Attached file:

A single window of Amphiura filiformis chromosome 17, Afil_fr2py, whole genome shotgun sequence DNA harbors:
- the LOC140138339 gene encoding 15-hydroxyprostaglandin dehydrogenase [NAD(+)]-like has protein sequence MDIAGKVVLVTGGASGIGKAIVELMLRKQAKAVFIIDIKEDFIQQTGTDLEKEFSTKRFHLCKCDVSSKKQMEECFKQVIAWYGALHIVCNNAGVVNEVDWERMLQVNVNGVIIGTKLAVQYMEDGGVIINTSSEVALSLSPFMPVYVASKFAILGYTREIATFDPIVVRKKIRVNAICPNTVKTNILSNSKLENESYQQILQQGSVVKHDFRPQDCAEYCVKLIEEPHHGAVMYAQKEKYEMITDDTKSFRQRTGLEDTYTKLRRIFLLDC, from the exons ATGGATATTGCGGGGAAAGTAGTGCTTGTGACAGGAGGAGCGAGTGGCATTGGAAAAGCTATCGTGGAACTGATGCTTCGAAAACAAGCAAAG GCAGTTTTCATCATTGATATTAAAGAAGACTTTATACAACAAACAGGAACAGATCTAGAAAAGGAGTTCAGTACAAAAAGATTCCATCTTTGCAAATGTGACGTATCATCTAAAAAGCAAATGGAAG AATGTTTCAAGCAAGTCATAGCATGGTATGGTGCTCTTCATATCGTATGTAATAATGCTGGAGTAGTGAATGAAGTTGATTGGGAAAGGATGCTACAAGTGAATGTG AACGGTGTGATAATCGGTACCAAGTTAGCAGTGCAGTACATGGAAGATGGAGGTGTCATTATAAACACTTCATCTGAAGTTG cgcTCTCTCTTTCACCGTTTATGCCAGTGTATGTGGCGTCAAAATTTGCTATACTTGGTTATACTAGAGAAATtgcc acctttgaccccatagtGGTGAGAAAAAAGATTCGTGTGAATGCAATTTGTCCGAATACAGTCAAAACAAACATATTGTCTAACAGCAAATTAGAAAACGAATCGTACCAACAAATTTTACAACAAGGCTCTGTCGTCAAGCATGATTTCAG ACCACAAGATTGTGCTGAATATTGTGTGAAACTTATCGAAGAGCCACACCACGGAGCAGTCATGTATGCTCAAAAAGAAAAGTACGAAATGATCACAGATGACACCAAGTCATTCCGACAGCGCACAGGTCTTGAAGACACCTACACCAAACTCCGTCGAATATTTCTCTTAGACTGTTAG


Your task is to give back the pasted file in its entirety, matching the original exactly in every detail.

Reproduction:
A single window of Amphiura filiformis chromosome 17, Afil_fr2py, whole genome shotgun sequence DNA harbors:
- the LOC140138339 gene encoding 15-hydroxyprostaglandin dehydrogenase [NAD(+)]-like has protein sequence MDIAGKVVLVTGGASGIGKAIVELMLRKQAKAVFIIDIKEDFIQQTGTDLEKEFSTKRFHLCKCDVSSKKQMEECFKQVIAWYGALHIVCNNAGVVNEVDWERMLQVNVNGVIIGTKLAVQYMEDGGVIINTSSEVALSLSPFMPVYVASKFAILGYTREIATFDPIVVRKKIRVNAICPNTVKTNILSNSKLENESYQQILQQGSVVKHDFRPQDCAEYCVKLIEEPHHGAVMYAQKEKYEMITDDTKSFRQRTGLEDTYTKLRRIFLLDC, from the exons ATGGATATTGCGGGGAAAGTAGTGCTTGTGACAGGAGGAGCGAGTGGCATTGGAAAAGCTATCGTGGAACTGATGCTTCGAAAACAAGCAAAG GCAGTTTTCATCATTGATATTAAAGAAGACTTTATACAACAAACAGGAACAGATCTAGAAAAGGAGTTCAGTACAAAAAGATTCCATCTTTGCAAATGTGACGTATCATCTAAAAAGCAAATGGAAG AATGTTTCAAGCAAGTCATAGCATGGTATGGTGCTCTTCATATCGTATGTAATAATGCTGGAGTAGTGAATGAAGTTGATTGGGAAAGGATGCTACAAGTGAATGTG AACGGTGTGATAATCGGTACCAAGTTAGCAGTGCAGTACATGGAAGATGGAGGTGTCATTATAAACACTTCATCTGAAGTTG cgcTCTCTCTTTCACCGTTTATGCCAGTGTATGTGGCGTCAAAATTTGCTATACTTGGTTATACTAGAGAAATtgcc acctttgaccccatagtGGTGAGAAAAAAGATTCGTGTGAATGCAATTTGTCCGAATACAGTCAAAACAAACATATTGTCTAACAGCAAATTAGAAAACGAATCGTACCAACAAATTTTACAACAAGGCTCTGTCGTCAAGCATGATTTCAG ACCACAAGATTGTGCTGAATATTGTGTGAAACTTATCGAAGAGCCACACCACGGAGCAGTCATGTATGCTCAAAAAGAAAAGTACGAAATGATCACAGATGACACCAAGTCATTCCGACAGCGCACAGGTCTTGAAGACACCTACACCAAACTCCGTCGAATATTTCTCTTAGACTGTTAG